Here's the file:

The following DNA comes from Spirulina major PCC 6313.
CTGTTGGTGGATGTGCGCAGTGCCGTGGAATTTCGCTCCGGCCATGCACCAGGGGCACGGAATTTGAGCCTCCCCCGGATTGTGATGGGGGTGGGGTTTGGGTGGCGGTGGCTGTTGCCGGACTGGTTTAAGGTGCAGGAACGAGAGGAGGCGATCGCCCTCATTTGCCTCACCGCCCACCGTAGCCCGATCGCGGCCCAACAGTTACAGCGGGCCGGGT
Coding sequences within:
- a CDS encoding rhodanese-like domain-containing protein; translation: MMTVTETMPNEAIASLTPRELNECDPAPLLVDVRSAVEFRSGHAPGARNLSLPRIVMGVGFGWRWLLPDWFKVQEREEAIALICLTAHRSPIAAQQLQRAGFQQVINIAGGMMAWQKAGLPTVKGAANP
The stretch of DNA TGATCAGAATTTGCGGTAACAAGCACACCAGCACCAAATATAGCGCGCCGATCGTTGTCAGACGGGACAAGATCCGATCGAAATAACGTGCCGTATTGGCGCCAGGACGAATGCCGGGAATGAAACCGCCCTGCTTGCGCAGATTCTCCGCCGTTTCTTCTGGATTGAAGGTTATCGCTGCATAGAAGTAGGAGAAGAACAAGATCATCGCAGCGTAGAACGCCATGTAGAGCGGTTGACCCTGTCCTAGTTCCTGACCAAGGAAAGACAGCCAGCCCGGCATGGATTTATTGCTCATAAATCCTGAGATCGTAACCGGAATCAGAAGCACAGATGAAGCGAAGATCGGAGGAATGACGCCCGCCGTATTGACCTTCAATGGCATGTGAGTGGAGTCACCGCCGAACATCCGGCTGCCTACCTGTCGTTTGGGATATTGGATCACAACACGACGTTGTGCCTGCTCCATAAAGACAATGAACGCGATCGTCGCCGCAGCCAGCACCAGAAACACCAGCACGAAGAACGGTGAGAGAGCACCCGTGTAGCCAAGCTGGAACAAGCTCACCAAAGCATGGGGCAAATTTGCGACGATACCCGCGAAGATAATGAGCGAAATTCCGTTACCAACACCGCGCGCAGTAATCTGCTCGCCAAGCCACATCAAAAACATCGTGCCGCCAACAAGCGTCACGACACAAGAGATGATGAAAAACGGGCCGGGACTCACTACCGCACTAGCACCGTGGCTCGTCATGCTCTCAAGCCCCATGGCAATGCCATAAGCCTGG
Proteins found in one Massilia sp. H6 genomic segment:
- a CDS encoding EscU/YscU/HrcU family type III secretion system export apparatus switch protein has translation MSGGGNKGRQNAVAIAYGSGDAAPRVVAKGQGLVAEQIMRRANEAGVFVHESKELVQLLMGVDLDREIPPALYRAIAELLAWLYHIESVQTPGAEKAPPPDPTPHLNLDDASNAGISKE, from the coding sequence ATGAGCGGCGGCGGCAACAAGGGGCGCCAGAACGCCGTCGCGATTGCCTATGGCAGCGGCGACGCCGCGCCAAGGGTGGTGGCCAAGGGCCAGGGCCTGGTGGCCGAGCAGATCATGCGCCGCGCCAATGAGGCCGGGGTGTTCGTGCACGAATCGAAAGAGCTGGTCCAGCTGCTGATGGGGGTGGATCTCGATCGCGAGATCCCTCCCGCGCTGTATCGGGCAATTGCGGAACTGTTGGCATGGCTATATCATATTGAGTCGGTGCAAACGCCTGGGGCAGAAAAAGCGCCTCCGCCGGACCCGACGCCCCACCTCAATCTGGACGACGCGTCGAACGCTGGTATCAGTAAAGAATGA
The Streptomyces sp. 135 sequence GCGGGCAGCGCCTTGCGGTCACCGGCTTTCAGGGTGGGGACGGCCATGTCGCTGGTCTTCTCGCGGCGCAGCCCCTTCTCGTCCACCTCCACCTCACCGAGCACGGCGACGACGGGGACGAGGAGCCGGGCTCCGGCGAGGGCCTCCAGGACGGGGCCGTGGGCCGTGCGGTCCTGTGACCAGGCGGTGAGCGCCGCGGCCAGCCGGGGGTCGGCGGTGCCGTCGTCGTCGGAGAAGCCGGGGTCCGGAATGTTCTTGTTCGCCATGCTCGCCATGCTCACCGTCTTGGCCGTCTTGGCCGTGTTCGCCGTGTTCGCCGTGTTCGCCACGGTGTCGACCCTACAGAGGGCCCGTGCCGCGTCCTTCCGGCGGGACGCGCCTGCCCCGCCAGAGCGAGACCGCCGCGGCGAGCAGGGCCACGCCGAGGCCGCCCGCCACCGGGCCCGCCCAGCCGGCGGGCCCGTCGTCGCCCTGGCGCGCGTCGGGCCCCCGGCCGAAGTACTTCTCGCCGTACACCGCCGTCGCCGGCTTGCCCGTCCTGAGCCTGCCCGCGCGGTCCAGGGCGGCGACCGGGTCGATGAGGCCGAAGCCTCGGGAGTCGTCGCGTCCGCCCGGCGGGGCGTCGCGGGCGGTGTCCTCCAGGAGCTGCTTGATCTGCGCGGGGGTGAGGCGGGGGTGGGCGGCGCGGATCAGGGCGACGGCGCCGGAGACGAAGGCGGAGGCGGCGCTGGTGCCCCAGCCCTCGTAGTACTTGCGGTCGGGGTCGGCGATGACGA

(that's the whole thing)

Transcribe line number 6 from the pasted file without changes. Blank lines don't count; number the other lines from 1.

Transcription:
Proteins found in one Massilia sp. H6 genomic segment: